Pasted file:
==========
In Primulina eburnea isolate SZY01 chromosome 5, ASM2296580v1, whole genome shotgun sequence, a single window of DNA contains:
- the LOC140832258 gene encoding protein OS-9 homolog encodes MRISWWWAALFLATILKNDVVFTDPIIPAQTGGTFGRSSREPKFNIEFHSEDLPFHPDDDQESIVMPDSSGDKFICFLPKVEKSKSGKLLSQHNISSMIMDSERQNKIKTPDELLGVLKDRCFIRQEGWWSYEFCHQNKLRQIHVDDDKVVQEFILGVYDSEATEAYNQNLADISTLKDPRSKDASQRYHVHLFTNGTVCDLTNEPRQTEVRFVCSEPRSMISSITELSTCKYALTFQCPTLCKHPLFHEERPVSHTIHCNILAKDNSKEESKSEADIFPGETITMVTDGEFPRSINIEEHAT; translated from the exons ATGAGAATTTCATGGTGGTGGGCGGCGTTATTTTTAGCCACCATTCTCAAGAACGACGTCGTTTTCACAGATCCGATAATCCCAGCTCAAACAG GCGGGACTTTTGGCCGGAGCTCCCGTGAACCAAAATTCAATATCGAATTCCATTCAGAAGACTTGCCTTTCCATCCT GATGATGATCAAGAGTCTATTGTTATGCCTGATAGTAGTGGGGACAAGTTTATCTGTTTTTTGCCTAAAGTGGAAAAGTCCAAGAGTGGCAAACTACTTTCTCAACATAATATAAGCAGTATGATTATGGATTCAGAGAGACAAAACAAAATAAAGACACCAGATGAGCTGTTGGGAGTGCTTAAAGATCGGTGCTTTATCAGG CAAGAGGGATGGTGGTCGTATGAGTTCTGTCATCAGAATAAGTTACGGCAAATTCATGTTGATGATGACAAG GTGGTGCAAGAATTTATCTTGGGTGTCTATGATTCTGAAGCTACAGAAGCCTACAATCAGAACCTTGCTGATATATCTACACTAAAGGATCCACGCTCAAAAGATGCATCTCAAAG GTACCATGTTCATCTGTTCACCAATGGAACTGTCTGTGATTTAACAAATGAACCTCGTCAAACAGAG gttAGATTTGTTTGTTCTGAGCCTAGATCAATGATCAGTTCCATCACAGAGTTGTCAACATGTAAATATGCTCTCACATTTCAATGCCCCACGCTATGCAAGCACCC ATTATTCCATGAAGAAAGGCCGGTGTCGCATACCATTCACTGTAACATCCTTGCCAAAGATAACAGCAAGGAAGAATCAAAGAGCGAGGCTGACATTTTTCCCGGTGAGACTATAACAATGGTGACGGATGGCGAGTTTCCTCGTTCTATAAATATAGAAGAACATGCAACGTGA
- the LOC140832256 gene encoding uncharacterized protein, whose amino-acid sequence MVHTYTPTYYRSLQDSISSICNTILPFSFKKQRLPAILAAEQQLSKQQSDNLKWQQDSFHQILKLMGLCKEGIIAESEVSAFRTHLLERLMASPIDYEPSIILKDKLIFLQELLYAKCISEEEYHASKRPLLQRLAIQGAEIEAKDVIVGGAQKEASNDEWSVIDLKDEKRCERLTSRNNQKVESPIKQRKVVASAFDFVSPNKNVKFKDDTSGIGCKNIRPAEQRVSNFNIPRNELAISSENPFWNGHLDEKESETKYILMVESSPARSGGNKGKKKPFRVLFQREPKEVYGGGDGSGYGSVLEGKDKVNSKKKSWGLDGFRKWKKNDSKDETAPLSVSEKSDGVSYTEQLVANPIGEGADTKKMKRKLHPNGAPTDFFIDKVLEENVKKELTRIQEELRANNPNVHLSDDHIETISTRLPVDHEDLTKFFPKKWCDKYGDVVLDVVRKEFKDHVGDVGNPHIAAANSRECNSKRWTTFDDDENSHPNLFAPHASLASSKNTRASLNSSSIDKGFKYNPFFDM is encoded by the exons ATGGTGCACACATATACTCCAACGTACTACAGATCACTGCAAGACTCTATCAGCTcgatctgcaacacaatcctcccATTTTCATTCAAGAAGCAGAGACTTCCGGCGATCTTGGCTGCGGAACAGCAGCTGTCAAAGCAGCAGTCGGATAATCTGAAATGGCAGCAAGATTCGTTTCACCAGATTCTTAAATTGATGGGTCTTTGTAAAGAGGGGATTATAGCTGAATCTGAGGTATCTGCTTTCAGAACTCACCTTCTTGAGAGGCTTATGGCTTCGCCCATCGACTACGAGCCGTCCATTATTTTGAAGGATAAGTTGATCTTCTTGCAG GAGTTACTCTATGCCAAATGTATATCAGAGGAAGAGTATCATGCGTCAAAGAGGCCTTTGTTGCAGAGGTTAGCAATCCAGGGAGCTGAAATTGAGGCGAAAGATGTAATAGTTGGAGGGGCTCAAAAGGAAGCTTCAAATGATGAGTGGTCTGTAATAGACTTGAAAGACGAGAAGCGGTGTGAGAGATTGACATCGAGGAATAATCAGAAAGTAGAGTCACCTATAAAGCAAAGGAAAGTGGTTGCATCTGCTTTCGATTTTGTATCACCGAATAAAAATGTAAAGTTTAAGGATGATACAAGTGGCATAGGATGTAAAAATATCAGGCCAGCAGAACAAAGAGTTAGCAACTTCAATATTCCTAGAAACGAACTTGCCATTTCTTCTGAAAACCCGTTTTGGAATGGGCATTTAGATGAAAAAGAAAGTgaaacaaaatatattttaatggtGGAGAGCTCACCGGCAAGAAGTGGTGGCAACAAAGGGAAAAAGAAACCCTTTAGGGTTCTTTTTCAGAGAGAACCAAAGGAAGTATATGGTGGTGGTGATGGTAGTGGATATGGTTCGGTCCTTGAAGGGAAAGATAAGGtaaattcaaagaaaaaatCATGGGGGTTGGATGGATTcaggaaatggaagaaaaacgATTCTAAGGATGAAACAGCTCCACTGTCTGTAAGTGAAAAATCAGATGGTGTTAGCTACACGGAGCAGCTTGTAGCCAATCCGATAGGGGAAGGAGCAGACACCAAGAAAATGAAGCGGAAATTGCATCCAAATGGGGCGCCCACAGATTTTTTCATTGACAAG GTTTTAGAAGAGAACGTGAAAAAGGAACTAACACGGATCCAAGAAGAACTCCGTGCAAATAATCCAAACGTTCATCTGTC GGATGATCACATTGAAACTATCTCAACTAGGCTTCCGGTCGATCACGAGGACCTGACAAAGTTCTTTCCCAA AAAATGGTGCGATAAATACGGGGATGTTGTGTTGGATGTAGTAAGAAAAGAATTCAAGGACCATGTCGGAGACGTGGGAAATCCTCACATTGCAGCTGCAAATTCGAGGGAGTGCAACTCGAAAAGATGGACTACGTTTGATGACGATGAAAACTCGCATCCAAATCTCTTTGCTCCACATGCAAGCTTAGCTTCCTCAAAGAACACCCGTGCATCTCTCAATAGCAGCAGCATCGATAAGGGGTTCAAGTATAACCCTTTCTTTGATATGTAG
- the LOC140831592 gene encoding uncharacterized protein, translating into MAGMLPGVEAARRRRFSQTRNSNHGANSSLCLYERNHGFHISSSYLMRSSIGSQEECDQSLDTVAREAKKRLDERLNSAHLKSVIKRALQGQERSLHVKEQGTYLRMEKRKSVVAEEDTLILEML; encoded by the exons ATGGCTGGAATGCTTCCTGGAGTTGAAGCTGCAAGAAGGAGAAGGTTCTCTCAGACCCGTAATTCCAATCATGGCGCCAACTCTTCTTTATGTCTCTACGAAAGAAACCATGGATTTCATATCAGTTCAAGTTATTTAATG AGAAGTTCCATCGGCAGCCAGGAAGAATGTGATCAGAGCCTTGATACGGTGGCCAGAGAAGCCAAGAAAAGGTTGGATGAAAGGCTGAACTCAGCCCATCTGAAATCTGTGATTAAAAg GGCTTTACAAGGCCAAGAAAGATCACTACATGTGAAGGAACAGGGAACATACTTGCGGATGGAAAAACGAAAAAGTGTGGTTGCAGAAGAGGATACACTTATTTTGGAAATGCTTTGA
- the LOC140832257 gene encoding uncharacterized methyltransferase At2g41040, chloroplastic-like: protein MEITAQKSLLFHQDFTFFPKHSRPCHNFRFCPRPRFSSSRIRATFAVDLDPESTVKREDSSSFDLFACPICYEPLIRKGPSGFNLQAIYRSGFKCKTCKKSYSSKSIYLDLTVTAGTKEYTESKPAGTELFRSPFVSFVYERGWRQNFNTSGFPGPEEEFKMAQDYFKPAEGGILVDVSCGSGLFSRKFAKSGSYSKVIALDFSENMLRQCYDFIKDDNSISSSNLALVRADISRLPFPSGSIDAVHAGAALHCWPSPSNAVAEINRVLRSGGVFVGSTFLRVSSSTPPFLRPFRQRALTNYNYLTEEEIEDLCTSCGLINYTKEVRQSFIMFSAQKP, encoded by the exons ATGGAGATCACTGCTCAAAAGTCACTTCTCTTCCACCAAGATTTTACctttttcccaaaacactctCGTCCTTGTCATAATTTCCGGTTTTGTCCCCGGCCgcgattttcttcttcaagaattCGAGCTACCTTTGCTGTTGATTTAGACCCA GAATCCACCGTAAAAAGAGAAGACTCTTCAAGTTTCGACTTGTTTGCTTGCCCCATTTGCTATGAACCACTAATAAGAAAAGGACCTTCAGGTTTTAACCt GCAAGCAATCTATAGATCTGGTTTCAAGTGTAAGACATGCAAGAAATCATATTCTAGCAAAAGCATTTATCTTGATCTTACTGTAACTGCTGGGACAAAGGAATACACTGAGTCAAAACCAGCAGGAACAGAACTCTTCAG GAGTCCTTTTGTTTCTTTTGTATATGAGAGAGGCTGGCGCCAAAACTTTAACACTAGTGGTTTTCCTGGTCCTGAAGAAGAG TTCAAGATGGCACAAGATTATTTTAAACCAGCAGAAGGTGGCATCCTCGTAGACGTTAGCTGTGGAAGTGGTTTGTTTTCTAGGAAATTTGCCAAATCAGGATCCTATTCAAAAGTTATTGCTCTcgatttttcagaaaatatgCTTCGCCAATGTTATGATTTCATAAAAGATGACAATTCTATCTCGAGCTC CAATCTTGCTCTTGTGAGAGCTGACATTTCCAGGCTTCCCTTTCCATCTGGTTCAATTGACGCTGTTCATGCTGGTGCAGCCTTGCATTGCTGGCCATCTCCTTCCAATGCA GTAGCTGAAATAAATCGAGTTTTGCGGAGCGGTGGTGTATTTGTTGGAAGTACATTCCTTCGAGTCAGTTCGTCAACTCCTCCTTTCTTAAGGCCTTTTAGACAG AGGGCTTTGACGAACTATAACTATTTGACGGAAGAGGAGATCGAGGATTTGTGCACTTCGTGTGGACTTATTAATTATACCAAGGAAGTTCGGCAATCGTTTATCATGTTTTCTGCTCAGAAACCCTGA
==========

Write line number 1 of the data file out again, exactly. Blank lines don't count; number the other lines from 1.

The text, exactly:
In Primulina eburnea isolate SZY01 chromosome 5, ASM2296580v1, whole genome shotgun sequence, a single window of DNA contains: